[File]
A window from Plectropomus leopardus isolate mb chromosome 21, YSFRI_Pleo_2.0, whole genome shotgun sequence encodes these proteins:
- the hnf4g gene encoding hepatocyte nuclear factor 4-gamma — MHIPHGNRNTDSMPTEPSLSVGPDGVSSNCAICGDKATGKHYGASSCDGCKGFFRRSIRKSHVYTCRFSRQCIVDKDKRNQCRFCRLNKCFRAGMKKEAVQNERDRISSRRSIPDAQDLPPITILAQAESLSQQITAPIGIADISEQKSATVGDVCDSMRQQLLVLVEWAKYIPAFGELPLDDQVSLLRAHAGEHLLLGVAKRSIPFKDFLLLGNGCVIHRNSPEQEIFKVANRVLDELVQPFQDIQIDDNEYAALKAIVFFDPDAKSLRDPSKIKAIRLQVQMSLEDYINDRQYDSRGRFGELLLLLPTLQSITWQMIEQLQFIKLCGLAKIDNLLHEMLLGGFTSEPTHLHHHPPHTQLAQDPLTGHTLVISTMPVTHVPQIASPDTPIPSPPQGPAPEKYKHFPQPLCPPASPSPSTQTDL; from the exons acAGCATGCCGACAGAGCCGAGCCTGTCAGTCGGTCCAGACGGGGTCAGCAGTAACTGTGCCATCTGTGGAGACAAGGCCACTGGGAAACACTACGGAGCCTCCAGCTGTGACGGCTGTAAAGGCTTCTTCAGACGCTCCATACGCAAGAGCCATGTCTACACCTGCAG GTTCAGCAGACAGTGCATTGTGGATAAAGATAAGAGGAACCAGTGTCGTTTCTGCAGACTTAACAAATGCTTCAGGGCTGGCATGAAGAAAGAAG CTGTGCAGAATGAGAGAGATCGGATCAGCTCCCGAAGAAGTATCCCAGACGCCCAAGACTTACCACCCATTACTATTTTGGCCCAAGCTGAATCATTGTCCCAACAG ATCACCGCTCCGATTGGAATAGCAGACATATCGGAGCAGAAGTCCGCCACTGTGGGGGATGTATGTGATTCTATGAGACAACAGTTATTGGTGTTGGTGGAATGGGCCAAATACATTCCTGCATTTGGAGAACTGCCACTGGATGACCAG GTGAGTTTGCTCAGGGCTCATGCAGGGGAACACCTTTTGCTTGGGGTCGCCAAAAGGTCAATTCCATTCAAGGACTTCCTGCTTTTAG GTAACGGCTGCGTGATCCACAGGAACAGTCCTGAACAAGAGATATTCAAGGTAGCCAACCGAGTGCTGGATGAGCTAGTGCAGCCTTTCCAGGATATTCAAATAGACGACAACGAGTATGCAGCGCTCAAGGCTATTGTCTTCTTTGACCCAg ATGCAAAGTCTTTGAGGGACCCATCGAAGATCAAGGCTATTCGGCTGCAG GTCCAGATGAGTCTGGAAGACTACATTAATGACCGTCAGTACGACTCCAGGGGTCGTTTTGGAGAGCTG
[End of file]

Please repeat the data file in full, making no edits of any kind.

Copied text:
A window from Plectropomus leopardus isolate mb chromosome 21, YSFRI_Pleo_2.0, whole genome shotgun sequence encodes these proteins:
- the hnf4g gene encoding hepatocyte nuclear factor 4-gamma — MHIPHGNRNTDSMPTEPSLSVGPDGVSSNCAICGDKATGKHYGASSCDGCKGFFRRSIRKSHVYTCRFSRQCIVDKDKRNQCRFCRLNKCFRAGMKKEAVQNERDRISSRRSIPDAQDLPPITILAQAESLSQQITAPIGIADISEQKSATVGDVCDSMRQQLLVLVEWAKYIPAFGELPLDDQVSLLRAHAGEHLLLGVAKRSIPFKDFLLLGNGCVIHRNSPEQEIFKVANRVLDELVQPFQDIQIDDNEYAALKAIVFFDPDAKSLRDPSKIKAIRLQVQMSLEDYINDRQYDSRGRFGELLLLLPTLQSITWQMIEQLQFIKLCGLAKIDNLLHEMLLGGFTSEPTHLHHHPPHTQLAQDPLTGHTLVISTMPVTHVPQIASPDTPIPSPPQGPAPEKYKHFPQPLCPPASPSPSTQTDL; from the exons acAGCATGCCGACAGAGCCGAGCCTGTCAGTCGGTCCAGACGGGGTCAGCAGTAACTGTGCCATCTGTGGAGACAAGGCCACTGGGAAACACTACGGAGCCTCCAGCTGTGACGGCTGTAAAGGCTTCTTCAGACGCTCCATACGCAAGAGCCATGTCTACACCTGCAG GTTCAGCAGACAGTGCATTGTGGATAAAGATAAGAGGAACCAGTGTCGTTTCTGCAGACTTAACAAATGCTTCAGGGCTGGCATGAAGAAAGAAG CTGTGCAGAATGAGAGAGATCGGATCAGCTCCCGAAGAAGTATCCCAGACGCCCAAGACTTACCACCCATTACTATTTTGGCCCAAGCTGAATCATTGTCCCAACAG ATCACCGCTCCGATTGGAATAGCAGACATATCGGAGCAGAAGTCCGCCACTGTGGGGGATGTATGTGATTCTATGAGACAACAGTTATTGGTGTTGGTGGAATGGGCCAAATACATTCCTGCATTTGGAGAACTGCCACTGGATGACCAG GTGAGTTTGCTCAGGGCTCATGCAGGGGAACACCTTTTGCTTGGGGTCGCCAAAAGGTCAATTCCATTCAAGGACTTCCTGCTTTTAG GTAACGGCTGCGTGATCCACAGGAACAGTCCTGAACAAGAGATATTCAAGGTAGCCAACCGAGTGCTGGATGAGCTAGTGCAGCCTTTCCAGGATATTCAAATAGACGACAACGAGTATGCAGCGCTCAAGGCTATTGTCTTCTTTGACCCAg ATGCAAAGTCTTTGAGGGACCCATCGAAGATCAAGGCTATTCGGCTGCAG GTCCAGATGAGTCTGGAAGACTACATTAATGACCGTCAGTACGACTCCAGGGGTCGTTTTGGAGAGCTG